Supreme Court to Decide Procedural Issue in Kentucky Abortion Case


The U.S. Supreme Court agreed to decide whether a Kentucky official can take over the defense of a law that abortion-rights advocates say would effectively ban the procedure after 15 weeks of pregnancy.

The case doesn’t directly consider the constitutional right to abortion. A federal appeals court struck down the law, which would sharply restrict the most common second-trimester abortion method, known as dilation and evacuation.

The appeals court barred Kentucky Attorney General Daniel Cameron from taking over the case in order to seek reconsideration from a larger panel of judges. Cameron, a Republican, sought to intervene after Health and Family Services Secretary Eric Friedlander, an appointee of Democratic Governor Andy Beshear, decided not to pursue the case further.

The law would bar dilation and evacuation unless the fetus is already dead. Cameron argues that providers could use one of three techniques to kill the fetus before performing the abortion, but the state’s only clinic says those methods aren’t feasible and would be risky for the woman.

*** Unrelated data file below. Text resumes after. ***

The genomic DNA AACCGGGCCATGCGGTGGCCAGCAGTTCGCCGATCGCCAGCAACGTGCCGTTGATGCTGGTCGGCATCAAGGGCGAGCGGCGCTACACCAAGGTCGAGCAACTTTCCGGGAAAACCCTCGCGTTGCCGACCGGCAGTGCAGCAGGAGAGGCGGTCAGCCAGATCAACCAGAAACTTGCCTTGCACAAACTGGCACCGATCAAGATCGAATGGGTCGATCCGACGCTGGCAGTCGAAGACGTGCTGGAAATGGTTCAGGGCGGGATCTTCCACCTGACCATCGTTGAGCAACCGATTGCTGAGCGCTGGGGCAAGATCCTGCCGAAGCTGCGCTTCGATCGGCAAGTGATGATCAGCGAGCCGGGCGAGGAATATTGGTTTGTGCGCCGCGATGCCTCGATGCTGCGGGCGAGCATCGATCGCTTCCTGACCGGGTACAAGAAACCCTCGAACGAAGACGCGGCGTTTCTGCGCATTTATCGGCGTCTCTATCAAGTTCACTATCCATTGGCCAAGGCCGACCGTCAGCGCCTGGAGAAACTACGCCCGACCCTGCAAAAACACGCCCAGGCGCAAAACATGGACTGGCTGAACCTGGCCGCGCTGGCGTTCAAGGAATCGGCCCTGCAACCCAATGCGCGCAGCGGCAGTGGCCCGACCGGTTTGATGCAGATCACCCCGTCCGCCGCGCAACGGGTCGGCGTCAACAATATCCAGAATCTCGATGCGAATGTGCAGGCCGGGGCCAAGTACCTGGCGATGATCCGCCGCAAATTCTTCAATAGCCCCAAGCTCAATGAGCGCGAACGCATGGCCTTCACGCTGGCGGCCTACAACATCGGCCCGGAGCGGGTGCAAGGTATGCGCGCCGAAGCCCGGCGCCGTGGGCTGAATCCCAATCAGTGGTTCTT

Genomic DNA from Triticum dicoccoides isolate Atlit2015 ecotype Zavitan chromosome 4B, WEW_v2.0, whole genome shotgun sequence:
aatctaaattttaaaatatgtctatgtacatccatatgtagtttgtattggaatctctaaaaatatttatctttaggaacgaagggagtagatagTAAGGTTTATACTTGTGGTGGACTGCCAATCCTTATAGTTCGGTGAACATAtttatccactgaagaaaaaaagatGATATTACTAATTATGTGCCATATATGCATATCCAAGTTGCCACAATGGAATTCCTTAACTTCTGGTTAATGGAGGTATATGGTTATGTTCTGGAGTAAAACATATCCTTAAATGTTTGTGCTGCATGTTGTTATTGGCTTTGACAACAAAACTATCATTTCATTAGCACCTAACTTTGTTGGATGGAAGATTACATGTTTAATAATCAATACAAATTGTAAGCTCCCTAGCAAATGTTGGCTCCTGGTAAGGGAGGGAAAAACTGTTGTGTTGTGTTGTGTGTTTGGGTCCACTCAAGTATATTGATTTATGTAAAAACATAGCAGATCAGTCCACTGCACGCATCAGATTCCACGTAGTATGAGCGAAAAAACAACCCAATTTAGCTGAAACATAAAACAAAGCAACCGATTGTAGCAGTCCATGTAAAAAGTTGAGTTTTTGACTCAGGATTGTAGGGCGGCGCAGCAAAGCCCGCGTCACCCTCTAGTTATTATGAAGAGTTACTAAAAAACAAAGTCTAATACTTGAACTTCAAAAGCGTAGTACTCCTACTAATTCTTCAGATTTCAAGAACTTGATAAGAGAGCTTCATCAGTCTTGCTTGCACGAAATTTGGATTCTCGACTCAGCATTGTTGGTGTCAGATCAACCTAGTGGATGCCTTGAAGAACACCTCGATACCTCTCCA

Abortion opponents say dilation and evacuation, known as D&E, is an especially gruesome procedure because it involves dismembering the fetus.

The law is being challenged by Louisville-based EMW Women’s Surgical Center and two of its doctors. They contend the law imposes an unconstitutional “undue burden” on the right to abortion.

The Supreme Court has been deliberating for months over a potentially bigger abortion case, Mississippi’s bid to revive a law that directly bans abortion in most cases after 15 weeks of pregnancy. The court took no action on Mississippi’s appeal Monday.

The case is Cameron v. EMW Women’s Surgical Center, 20-601.

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